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ON THE DEATH OF NUALA O'FAOLAIN



How is it that we can be so affected by the death of a writer we have never once set eyes upon? Well, it is because readers and writers make unusual connections, they are engaged in conversation, even though the writer may be unaware of the existence of a particular reader. I have read a couple of Nuala O'Faolain's books – her novel, My Dream of You, in which a brave exploration of the grey area of middle age combines seamlessly with a lengthy evocation of Ireland's past, and her starkly honest memoir Are You Somebody?. Having admired O'Faolain's writing from the distant and yet intimate perspective of the reader, it was with the greatest surprise and sadness that I learned of her death on 9th of May at the age of only sixty-eight.

I had just returned from Sydney, flying high after winning the 2008 Kibble Award, while she was in Dublin at the very end of her life. In an interview given shortly before she died, O'Faolain spoke frankly of her feelings, of her fear of death and of how all appreciation of beauty had deserted her as the world darkened. Even Proust, she said, which she had read in its entirety, had lost all its magic when she tried to re-read it for the last time. It was this fact, I think, that saddened me most, for in some obscure way I have always relied on the power of literature to comfort and distract.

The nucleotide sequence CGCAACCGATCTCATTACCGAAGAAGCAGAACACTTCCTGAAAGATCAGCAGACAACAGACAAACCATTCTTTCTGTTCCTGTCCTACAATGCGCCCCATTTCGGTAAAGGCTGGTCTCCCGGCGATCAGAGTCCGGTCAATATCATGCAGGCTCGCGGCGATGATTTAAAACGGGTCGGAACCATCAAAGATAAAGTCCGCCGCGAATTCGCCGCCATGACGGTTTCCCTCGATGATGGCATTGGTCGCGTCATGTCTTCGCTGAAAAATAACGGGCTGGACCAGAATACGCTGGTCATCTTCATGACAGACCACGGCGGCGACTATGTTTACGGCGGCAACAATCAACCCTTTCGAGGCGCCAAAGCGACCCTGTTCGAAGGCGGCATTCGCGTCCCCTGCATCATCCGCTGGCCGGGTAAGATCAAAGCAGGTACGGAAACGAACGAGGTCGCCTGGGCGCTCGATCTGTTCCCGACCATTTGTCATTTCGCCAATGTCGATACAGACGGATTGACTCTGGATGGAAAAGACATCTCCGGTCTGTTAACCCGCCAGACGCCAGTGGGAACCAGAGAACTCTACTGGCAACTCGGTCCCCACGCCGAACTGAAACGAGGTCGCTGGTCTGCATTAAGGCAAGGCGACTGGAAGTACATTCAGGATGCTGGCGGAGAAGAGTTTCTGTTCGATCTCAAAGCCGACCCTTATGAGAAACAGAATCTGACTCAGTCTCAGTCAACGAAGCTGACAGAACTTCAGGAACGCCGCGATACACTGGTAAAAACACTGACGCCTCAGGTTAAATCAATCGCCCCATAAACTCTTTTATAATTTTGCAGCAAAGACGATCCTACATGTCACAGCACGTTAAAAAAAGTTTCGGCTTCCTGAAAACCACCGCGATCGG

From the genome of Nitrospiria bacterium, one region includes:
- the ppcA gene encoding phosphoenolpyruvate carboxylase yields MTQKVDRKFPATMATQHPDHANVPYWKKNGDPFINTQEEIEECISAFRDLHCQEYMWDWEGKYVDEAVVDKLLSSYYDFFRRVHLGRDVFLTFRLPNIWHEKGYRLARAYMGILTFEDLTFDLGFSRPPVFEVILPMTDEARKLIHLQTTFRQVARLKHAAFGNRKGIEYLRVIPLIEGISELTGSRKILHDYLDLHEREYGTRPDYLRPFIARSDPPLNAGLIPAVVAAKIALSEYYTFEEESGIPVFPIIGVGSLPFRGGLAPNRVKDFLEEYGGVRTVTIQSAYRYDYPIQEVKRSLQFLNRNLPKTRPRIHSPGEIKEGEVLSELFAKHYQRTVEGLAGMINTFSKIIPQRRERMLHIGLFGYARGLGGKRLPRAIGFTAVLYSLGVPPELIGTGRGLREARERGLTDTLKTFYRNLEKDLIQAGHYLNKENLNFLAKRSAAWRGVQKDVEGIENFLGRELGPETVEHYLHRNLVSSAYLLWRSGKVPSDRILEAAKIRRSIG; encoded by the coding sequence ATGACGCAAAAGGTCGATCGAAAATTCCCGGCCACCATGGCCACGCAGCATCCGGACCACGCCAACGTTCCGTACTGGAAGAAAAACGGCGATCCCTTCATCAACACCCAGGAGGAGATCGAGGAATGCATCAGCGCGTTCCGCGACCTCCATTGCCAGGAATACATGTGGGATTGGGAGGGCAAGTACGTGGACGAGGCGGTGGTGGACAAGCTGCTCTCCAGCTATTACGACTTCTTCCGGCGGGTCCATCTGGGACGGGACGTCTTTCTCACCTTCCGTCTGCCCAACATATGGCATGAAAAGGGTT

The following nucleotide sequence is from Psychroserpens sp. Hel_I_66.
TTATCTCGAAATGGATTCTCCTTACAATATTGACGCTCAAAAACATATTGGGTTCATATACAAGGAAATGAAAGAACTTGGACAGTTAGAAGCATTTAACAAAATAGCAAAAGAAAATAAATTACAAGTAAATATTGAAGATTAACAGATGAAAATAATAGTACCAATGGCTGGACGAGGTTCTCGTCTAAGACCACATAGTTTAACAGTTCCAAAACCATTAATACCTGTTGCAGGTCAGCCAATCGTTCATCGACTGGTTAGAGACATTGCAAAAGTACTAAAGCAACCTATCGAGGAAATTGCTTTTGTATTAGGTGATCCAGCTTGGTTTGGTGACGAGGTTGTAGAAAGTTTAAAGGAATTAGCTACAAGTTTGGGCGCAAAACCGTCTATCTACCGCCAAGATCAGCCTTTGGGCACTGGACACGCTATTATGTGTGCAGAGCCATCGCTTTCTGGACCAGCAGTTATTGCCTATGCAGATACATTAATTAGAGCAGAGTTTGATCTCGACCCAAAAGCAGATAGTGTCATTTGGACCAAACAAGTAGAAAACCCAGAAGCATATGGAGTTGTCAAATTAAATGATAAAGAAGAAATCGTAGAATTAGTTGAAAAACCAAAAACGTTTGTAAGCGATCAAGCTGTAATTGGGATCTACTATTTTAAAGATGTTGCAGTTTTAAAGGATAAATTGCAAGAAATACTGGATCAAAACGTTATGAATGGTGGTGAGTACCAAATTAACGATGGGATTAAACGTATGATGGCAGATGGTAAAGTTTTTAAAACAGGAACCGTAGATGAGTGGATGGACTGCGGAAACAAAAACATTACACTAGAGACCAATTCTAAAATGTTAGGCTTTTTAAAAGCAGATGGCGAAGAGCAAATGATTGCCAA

None of us knows on which ordinary day The Reaper will suddenly reveal his interest in us or, as in O'Faolain's case, have one of his medical minions coldly deliver the terrible verdict. Now, I have a shelf of books I plan to read some time, but what if that time never eventuates, what if time is shorter than I know, shall I die without experiencing the beauty of Proust's great literary labour?

The desire to re-order one's own life always surfaces when death pounces unexpectedly on someone we had not expected to mourn. Resolutions are made thick and fast, we resolve to stop whining and prevaricating, to get up off our backsides and live well. I remember it happened to me when Linda McCartney died, and also when I heard that Laura Nyro - one of my song-writing heroines from the 1960s - was gone. Now it's the turn of Nuala O'Faolain to shake me into reassessing what I am doing with my own precious time on earth.

Open her memoir at random and a spirited voice leaps from the page; she is so very warm and alive there, so bursting with knowledge and rich experience, it is impossible to believe this writer has left the planet. In describing her own often painful life O'Faolain has written a memoir of Ireland in the last half of the 20th century, never flinching from dealing with the difficult bits, never shying from examining the unfashionable yet very real anguish of feminine middle-age.

Writers of outstanding bravery like Nuala O'Faolain can make us both less and more afraid of death. And often - with our carping about a perceived lack of tone, colour and content in our days - more fear is what we need to organise our priorities. So I tip my hat to Nuala O'Faolain, while making this stern note to myself: wait not a moment longer, begin reading Proust today, while the beauty and magic of A la recherché du temps perdu remains intact.
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